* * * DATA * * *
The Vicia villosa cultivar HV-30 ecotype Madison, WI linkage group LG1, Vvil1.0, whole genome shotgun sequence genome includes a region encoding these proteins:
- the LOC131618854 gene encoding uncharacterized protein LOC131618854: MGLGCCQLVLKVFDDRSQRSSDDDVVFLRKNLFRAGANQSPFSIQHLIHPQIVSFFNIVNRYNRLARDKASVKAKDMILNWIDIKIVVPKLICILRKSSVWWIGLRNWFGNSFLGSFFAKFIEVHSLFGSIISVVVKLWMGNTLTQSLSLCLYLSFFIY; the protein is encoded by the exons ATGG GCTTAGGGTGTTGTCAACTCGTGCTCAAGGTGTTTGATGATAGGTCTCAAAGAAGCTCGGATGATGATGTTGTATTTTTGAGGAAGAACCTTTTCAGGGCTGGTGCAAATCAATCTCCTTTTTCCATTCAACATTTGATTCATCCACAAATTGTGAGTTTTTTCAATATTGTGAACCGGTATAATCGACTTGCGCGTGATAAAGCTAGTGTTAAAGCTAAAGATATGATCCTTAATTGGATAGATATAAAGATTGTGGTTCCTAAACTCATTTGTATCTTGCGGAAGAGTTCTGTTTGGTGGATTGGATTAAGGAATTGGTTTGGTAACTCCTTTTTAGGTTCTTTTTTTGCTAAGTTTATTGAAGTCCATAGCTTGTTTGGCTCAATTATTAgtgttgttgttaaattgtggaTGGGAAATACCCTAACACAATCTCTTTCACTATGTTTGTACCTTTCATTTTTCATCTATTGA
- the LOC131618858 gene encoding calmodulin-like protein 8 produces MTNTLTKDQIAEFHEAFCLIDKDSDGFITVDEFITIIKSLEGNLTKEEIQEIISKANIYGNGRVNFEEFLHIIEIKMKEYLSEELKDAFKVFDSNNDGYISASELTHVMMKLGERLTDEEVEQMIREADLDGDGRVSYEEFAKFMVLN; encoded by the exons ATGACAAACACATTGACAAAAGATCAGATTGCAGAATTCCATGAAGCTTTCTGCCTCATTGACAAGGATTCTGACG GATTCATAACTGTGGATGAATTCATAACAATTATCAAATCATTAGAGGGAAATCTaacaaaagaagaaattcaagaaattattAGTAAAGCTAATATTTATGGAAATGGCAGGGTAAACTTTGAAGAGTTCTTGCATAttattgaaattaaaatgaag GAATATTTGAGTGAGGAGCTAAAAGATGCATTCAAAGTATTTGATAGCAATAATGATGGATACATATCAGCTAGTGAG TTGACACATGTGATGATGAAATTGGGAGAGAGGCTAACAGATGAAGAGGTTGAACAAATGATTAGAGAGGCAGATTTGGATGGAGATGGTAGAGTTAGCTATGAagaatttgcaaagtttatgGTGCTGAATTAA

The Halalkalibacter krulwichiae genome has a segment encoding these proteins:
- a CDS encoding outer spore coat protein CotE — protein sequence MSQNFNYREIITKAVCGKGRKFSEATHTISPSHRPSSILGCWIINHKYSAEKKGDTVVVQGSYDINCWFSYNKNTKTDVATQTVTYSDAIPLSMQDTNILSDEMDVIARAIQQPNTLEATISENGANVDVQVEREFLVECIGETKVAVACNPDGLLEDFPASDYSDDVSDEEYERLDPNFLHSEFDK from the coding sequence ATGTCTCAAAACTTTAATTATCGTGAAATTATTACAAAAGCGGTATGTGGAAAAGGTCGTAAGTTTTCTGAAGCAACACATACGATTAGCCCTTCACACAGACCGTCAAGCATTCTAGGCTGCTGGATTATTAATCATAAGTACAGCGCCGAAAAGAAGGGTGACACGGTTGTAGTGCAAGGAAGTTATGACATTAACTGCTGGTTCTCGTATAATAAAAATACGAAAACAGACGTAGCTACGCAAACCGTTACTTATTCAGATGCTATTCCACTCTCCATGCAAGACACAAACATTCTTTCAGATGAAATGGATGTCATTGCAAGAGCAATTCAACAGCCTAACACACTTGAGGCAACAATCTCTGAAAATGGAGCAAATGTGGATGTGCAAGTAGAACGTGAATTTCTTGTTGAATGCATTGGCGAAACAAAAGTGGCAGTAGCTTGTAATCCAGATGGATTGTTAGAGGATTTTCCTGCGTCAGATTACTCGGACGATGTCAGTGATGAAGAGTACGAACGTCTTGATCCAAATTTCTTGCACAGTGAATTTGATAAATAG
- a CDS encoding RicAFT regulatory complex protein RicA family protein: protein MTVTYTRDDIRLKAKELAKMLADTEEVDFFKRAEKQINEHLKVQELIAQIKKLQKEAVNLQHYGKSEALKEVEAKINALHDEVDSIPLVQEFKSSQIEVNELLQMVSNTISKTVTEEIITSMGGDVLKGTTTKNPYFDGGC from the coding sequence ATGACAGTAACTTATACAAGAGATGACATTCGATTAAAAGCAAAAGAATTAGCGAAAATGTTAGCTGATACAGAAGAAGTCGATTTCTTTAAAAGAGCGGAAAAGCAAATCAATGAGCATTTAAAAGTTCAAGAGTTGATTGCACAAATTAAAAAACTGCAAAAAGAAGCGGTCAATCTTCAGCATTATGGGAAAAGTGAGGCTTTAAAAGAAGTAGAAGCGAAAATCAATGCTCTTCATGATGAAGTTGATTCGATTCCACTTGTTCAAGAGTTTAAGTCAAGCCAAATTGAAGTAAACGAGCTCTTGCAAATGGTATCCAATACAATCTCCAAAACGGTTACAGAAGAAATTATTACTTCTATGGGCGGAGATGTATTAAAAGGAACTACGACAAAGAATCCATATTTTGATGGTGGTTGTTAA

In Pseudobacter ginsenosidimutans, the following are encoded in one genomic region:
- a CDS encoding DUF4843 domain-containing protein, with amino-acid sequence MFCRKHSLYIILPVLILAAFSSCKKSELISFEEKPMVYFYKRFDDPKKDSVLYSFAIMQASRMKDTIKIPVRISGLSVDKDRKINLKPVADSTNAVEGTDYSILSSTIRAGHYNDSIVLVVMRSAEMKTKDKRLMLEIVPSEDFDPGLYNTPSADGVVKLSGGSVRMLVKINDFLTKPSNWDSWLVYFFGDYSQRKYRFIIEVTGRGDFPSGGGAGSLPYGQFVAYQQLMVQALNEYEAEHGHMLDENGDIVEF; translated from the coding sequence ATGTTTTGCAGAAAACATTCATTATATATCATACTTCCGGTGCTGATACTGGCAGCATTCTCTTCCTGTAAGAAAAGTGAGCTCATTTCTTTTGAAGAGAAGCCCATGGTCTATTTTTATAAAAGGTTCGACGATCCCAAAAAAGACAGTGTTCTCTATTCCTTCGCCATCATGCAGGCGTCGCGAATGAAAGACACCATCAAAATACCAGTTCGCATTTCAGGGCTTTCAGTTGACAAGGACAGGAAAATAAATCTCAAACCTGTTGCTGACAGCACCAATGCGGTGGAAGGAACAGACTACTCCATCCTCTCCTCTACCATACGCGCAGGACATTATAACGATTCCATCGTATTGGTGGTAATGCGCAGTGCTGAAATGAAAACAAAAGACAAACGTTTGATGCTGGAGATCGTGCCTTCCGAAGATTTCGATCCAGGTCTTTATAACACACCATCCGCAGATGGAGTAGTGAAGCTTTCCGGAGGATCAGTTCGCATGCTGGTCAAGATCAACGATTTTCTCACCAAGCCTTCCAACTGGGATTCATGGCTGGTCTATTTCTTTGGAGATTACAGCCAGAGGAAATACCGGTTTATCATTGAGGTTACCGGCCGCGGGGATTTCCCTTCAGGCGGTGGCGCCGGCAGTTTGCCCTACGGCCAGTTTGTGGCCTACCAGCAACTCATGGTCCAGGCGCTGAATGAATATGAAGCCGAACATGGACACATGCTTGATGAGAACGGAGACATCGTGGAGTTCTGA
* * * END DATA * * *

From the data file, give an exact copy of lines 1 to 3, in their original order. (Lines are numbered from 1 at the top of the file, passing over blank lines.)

The Vicia villosa cultivar HV-30 ecotype Madison, WI linkage group LG1, Vvil1.0, whole genome shotgun sequence genome includes a region encoding these proteins:
- the LOC131618854 gene encoding uncharacterized protein LOC131618854: MGLGCCQLVLKVFDDRSQRSSDDDVVFLRKNLFRAGANQSPFSIQHLIHPQIVSFFNIVNRYNRLARDKASVKAKDMILNWIDIKIVVPKLICILRKSSVWWIGLRNWFGNSFLGSFFAKFIEVHSLFGSIISVVVKLWMGNTLTQSLSLCLYLSFFIY; the protein is encoded by the exons ATGG GCTTAGGGTGTTGTCAACTCGTGCTCAAGGTGTTTGATGATAGGTCTCAAAGAAGCTCGGATGATGATGTTGTATTTTTGAGGAAGAACCTTTTCAGGGCTGGTGCAAATCAATCTCCTTTTTCCATTCAACATTTGATTCATCCACAAATTGTGAGTTTTTTCAATATTGTGAACCGGTATAATCGACTTGCGCGTGATAAAGCTAGTGTTAAAGCTAAAGATATGATCCTTAATTGGATAGATATAAAGATTGTGGTTCCTAAACTCATTTGTATCTTGCGGAAGAGTTCTGTTTGGTGGATTGGATTAAGGAATTGGTTTGGTAACTCCTTTTTAGGTTCTTTTTTTGCTAAGTTTATTGAAGTCCATAGCTTGTTTGGCTCAATTATTAgtgttgttgttaaattgtggaTGGGAAATACCCTAACACAATCTCTTTCACTATGTTTGTACCTTTCATTTTTCATCTATTGA
- the LOC131618858 gene encoding calmodulin-like protein 8 produces MTNTLTKDQIAEFHEAFCLIDKDSDGFITVDEFITIIKSLEGNLTKEEIQEIISKANIYGNGRVNFEEFLHIIEIKMKEYLSEELKDAFKVFDSNNDGYISASELTHVMMKLGERLTDEEVEQMIREADLDGDGRVSYEEFAKFMVLN; encoded by the exons ATGACAAACACATTGACAAAAGATCAGATTGCAGAATTCCATGAAGCTTTCTGCCTCATTGACAAGGATTCTGACG GATTCATAACTGTGGATGAATTCATAACAATTATCAAATCATTAGAGGGAAATCTaacaaaagaagaaattcaagaaattattAGTAAAGCTAATATTTATGGAAATGGCAGGGTAAACTTTGAAGAGTTCTTGCATAttattgaaattaaaatgaag GAATATTTGAGTGAGGAGCTAAAAGATGCATTCAAAGTATTTGATAGCAATAATGATGGATACATATCAGCTAGTGAG TTGACACATGTGATGATGAAATTGGGAGAGAGGCTAACAGATGAAGAGGTTGAACAAATGATTAGAGAGGCAGATTTGGATGGAGATGGTAGAGTTAGCTATGAagaatttgcaaagtttatgGTGCTGAATTAA